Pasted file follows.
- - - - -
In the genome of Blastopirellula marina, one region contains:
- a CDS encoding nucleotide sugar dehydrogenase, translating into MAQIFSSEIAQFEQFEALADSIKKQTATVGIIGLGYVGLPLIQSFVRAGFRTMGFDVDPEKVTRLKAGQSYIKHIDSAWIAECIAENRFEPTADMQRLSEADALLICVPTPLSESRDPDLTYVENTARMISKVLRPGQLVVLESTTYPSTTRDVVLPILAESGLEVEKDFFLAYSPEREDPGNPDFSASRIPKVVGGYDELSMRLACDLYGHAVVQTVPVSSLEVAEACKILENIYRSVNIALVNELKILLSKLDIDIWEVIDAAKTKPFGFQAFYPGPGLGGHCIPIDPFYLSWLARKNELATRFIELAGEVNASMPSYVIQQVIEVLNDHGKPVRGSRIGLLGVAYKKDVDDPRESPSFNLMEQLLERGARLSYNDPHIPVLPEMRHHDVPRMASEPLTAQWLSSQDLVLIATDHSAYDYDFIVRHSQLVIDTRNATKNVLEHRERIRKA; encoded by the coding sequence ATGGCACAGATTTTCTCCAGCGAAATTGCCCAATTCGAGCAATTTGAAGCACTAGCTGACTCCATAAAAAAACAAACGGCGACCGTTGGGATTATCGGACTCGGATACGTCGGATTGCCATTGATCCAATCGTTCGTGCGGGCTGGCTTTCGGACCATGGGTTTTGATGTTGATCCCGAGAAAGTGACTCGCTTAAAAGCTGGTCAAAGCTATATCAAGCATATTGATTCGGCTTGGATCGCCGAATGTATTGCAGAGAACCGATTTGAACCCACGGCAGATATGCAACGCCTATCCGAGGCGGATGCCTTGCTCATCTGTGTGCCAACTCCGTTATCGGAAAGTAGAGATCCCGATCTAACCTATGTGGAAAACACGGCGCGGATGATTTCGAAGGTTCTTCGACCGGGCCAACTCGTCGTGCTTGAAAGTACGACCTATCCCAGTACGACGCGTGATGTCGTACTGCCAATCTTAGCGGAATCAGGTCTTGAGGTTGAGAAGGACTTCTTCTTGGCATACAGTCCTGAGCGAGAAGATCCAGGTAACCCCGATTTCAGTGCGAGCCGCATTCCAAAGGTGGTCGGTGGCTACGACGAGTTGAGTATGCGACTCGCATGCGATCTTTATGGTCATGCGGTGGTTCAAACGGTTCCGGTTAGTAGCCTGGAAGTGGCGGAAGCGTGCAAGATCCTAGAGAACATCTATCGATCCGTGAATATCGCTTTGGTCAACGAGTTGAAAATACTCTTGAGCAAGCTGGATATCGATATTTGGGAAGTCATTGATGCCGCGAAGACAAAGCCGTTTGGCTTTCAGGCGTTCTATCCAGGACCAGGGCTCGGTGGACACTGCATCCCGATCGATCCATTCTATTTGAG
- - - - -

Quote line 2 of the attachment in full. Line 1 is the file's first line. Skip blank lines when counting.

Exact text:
- a CDS encoding nucleotide sugar dehydrogenase, translating into MAQIFSSEIAQFEQFEALADSIKKQTATVGIIGLGYVGLPLIQSFVRAGFRTMGFDVDPEKVTRLKAGQSYIKHIDSAWIAECIAENRFEPTADMQRLSEADALLICVPTPLSESRDPDLTYVENTARMISKVLRPGQLVVLESTTYPSTTRDVVLPILAESGLEVEKDFFLAYSPEREDPGNPDFSASRIPKVVGGYDELSMRLACDLYGHAVVQTVPVSSLEVAEACKILENIYRSVNIALVNELKILLSKLDIDIWEVIDAAKTKPFGFQAFYPGPGLGGHCIPIDPFYLSWLARKNELATRFIELAGEVNASMPSYVIQQVIEVLNDHGKPVRGSRIGLLGVAYKKDVDDPRESPSFNLMEQLLERGARLSYNDPHIPVLPEMRHHDVPRMASEPLTAQWLSSQDLVLIATDHSAYDYDFIVRHSQLVIDTRNATKNVLEHRERIRKA; encoded by the coding sequence ATGGCACAGATTTTCTCCAGCGAAATTGCCCAATTCGAGCAATTTGAAGCACTAGCTGACTCCATAAAAAAACAAACGGCGACCGTTGGGATTATCGGACTCGGATACGTCGGATTGCCATTGATCCAATCGTTCGTGCGGGCTGGCTTTCGGACCATGGGTTTTGATGTTGATCCCGAGAAAGTGACTCGCTTAAAAGCTGGTCAAAGCTATATCAAGCATATTGATTCGGCTTGGATCGCCGAATGTATTGCAGAGAACCGATTTGAACCCACGGCAGATATGCAACGCCTATCCGAGGCGGATGCCTTGCTCATCTGTGTGCCAACTCCGTTATCGGAAAGTAGAGATCCCGATCTAACCTATGTGGAAAACACGGCGCGGATGATTTCGAAGGTTCTTCGACCGGGCCAACTCGTCGTGCTTGAAAGTACGACCTATCCCAGTACGACGCGTGATGTCGTACTGCCAATCTTAGCGGAATCAGGTCTTGAGGTTGAGAAGGACTTCTTCTTGGCATACAGTCCTGAGCGAGAAGATCCAGGTAACCCCGATTTCAGTGCGAGCCGCATTCCAAAGGTGGTCGGTGGCTACGACGAGTTGAGTATGCGACTCGCATGCGATCTTTATGGTCATGCGGTGGTTCAAACGGTTCCGGTTAGTAGCCTGGAAGTGGCGGAAGCGTGCAAGATCCTAGAGAACATCTATCGATCCGTGAATATCGCTTTGGTCAACGAGTTGAAAATACTCTTGAGCAAGCTGGATATCGATATTTGGGAAGTCATTGATGCCGCGAAGACAAAGCCGTTTGGCTTTCAGGCGTTCTATCCAGGACCAGGGCTCGGTGGACACTGCATCCCGATCGATCCATTCTATTTGAG